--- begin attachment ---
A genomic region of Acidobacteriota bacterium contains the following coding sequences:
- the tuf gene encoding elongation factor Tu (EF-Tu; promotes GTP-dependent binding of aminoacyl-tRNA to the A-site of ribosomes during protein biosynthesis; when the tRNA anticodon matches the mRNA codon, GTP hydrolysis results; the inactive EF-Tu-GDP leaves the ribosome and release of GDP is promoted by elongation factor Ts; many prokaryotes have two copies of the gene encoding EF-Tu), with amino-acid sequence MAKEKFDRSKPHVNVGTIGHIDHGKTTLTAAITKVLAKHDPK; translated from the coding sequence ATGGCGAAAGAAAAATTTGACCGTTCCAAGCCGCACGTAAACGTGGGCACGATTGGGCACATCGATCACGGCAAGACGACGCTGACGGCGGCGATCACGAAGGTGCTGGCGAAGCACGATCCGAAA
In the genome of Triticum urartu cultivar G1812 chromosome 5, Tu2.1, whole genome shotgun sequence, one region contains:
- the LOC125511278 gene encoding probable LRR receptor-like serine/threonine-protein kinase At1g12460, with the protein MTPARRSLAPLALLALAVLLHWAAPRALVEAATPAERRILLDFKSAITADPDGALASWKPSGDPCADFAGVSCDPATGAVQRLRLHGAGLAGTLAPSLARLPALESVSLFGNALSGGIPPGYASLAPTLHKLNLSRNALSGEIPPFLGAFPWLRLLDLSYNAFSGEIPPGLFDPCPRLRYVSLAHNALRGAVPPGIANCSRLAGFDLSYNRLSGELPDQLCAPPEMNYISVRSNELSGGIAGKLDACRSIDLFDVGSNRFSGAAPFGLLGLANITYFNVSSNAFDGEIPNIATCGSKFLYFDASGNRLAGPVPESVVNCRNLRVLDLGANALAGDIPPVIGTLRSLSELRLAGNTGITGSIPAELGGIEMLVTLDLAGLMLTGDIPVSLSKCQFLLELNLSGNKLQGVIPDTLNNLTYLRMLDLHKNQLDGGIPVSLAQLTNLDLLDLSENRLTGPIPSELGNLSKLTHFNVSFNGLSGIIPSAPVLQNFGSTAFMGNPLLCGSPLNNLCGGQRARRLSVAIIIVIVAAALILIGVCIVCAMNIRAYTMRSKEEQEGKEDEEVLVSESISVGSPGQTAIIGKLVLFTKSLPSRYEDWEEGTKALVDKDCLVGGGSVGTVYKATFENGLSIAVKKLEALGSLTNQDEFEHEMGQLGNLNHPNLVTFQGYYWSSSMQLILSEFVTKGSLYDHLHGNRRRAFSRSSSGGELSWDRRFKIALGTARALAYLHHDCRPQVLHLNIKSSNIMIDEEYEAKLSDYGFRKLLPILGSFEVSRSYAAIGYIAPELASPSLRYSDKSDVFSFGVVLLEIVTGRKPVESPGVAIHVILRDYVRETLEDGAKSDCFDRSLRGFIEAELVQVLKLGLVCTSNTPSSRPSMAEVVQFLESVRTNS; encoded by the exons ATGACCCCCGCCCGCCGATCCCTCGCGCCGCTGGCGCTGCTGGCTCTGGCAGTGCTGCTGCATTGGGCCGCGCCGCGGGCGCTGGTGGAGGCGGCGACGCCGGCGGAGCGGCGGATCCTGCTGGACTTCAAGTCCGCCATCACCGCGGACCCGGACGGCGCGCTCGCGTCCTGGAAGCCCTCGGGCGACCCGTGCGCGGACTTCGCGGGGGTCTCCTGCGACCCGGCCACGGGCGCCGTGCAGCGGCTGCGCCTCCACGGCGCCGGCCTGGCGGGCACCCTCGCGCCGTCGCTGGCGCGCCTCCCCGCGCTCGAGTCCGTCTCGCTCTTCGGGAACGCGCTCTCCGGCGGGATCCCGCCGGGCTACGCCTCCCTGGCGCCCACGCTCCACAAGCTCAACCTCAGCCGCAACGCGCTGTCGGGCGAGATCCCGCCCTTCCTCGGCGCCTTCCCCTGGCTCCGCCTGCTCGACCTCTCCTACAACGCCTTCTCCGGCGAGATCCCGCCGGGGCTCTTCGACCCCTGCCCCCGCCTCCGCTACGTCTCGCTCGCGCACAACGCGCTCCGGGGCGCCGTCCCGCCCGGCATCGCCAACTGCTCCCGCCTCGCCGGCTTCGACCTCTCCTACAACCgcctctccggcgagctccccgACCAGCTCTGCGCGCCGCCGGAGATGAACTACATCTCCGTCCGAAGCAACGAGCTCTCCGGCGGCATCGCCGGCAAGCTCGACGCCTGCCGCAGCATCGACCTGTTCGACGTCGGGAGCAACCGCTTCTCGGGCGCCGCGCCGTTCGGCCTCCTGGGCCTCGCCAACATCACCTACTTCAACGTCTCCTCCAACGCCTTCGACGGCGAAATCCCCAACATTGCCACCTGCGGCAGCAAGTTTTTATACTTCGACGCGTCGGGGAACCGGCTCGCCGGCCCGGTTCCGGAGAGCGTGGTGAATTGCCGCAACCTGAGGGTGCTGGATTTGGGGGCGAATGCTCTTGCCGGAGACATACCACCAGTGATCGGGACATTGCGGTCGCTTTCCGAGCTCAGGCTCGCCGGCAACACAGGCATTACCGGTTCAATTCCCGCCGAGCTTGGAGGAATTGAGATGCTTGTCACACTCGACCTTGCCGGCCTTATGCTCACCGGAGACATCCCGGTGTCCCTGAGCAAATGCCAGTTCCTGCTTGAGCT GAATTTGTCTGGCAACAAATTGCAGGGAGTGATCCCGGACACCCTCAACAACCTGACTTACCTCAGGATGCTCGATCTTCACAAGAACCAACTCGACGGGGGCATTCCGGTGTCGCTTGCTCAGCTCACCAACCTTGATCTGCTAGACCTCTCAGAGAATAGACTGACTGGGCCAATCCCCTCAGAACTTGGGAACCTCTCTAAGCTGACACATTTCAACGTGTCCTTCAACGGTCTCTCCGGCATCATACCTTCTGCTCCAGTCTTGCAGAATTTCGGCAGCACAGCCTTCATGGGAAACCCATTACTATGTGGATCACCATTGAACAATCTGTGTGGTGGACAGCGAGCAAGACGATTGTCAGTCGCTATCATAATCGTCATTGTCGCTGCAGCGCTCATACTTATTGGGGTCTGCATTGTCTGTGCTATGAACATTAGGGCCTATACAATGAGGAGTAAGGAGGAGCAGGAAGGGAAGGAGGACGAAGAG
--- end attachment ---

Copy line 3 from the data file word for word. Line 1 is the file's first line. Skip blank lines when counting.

In the genome of Triticum urartu cultivar G1812 chromosome 5, Tu2.1, whole genome shotgun sequence, one region contains: